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Physicians Reject New Policies in Hospital Dispute

Community Memorial executives seek a reconciliation with the doctors, who fear their rights are eroding.

March 20, 2003|Daryl Kelley | Times Staff Writer

While executives at Community Memorial Hospital met to discuss reconciliation with rebellious doctors Tuesday evening, about 130 members of the medical staff overwhelmingly voted to reject controversial new policies imposed by the administration last week.

Meanwhile, Dr. John Hill, elected by doctors as chief of staff at the hospital for 2004, said Wednesday that he is moving his lucrative surgical practice from the Ventura hospital to rival St. John's Regional Medical Center in Oxnard.

"I don't want to work in this hospital environment. And I'm very concerned they might terminate my privileges," said Hill, who chaired the Tuesday evening physicians' meeting. "So after nearly 31 years at [Community Memorial], I'm moving my surgical practice to St. John's."

Community Memorial has been embroiled in an internal fight for about a year, as the 242-bed hospital has tightened controls over its medical staff and physicians have bristled at what they see as an erosion of their rights as a self-governing branch of the hospital.

The dispute boiled over last week after an apparently productive mediation session between the parties was followed by distribution of an anonymous "Ventura Physician Newsletter" critical of the administration.

In response, hospital executives implemented a controversial medical staff code of conduct that banned "harmful or disruptive behavior." They also imposed a conflict-of-interest policy that forbids any doctor with a financial interest that competes with Community Memorial from voting as a staff member or serving as a staff officer -- a maneuver apparently aimed at Hill and a second member of the new physician leadership.

Then, Tuesday evening, in simultaneous meetings on different sides of town, the administration's newly formed Medical Advisory Committee brainstormed how to end the conflict, while nearly all of the rebellious physicians approved a series of resolutions critical of recent hospital actions.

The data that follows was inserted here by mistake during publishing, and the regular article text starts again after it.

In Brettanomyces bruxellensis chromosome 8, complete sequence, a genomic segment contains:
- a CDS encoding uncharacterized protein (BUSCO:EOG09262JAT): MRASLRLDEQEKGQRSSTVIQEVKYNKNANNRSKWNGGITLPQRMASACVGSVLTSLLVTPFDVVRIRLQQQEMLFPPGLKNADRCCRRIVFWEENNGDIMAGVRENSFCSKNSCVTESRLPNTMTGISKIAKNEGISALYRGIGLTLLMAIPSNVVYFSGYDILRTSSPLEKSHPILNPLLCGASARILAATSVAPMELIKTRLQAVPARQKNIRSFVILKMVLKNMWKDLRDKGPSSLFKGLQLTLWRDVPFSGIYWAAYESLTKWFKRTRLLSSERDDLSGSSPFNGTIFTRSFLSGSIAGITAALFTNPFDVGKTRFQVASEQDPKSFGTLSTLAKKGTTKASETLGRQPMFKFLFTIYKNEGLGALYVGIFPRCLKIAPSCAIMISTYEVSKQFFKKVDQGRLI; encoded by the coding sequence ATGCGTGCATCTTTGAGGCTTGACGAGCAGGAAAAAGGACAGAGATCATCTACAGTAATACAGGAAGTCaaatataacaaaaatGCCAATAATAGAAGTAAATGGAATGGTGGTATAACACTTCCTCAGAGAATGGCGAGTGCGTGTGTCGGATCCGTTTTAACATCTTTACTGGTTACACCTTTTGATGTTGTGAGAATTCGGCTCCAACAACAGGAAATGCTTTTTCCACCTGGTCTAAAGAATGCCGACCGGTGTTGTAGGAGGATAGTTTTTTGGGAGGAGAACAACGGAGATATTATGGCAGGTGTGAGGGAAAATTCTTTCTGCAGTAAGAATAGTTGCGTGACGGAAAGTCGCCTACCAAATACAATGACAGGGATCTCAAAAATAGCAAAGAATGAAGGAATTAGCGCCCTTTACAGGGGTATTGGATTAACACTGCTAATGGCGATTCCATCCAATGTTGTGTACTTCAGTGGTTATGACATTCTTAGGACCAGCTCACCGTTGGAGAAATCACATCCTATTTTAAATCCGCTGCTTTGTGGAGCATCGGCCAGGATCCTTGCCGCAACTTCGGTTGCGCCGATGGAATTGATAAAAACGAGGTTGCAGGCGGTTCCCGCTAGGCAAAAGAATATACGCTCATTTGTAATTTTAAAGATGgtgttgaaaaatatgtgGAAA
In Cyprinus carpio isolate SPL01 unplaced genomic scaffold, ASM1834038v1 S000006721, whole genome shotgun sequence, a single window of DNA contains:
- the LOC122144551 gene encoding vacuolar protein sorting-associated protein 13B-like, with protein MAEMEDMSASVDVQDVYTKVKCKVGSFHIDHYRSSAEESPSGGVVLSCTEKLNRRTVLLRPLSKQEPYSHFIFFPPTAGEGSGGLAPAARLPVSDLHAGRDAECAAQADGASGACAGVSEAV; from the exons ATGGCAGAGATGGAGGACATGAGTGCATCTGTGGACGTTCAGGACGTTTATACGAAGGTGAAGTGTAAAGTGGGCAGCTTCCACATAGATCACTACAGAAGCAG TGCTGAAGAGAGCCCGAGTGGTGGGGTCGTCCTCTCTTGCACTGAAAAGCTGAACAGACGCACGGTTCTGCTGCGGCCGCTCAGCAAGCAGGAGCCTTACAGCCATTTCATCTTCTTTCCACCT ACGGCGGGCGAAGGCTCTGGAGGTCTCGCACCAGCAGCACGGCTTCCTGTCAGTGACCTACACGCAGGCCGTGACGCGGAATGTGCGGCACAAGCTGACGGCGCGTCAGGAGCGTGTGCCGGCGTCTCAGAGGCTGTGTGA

"It was quite gratifying," Hill said. "And in contrast to what [administrators] said, we do not represent a small splinter faction of the medical staff. This is a major portion of it."

Dr. Richard Reisman, hospital medical director, said Wednesday that Community Memorial is seeking detente with all its doctors, including the roughly one-third of the staff that the dissident physicians represent.

"I don't want to be in this grenade-lobbing again," Reisman said. "I want it to go beyond this name-calling and fighting to a resolution of the issue in a gentlemanly and proper fashion."

Indeed, one of the issues discussed by the new Medical Advisory Committee -- two trustees, two administrators and eight doctors -- was whether the hospital might reconsider some of its recent actions that many physicians have found so onerous, Reisman said.

"I certainly sensed from the members of the board of trustees that their hope for reconciliation was real," said committee member Dr. John Keats, medical director at Buenaventura Medical Group, which has 40 doctors who practice at Community Memorial.

"Personally, my hope would be that it be quickly resolved," Keats said, "because it certainly seems to be interfering with the orderly functioning of the hospital."

Dr. Stanley Frochtzwajg, who attended the physicians' meeting, said the rebellious doctors want an end to the discord too.

"The medical staff really welcomes genuine reconciliation," he said. "But so far we have not seen any signs of that. The tone has become very strident from the administration with the anti-competition and code of conduct policies."

In addition, Frochtzwajg said doctors have been abruptly removed from staff committees and leadership positions.

For example, Hill's partner, Dr. Samuel Small, was removed as chief of the hospital's surgical department.

Two other Hill partners, Ray Nickel and Tom Horn, this week lost a block of their surgery time that had routinely been reserved for them at Community Memorial, Hill said.

Frochtzwajg, a family physician, was also recently stripped of a contract that allows Community Memorial employees to see him under their employee insurance plan.

Reisman said the moves affecting Frochtzwajg and Hill's partners had nothing to do with the current conflict.

"This was done in the best interest of patient care," Reisman said. "Unfortunately it was done in the midst of this controversy, so it's perceived the wrong way."

As for Hill's decision to leave for St. John's, Reisman said it would hurt the hospital financially, and if the doctor really cared about Community Memorial he would keep his practice there.

Hill said Community Memorial wants to strip him of his voting rights as a physician and hospital leader and criticize him for having a tiny ownership in a surgical center. But it also wants to keep the revenue stream of well over $1 million a year from his surgeries.

"They can't have it both ways," Hill said.

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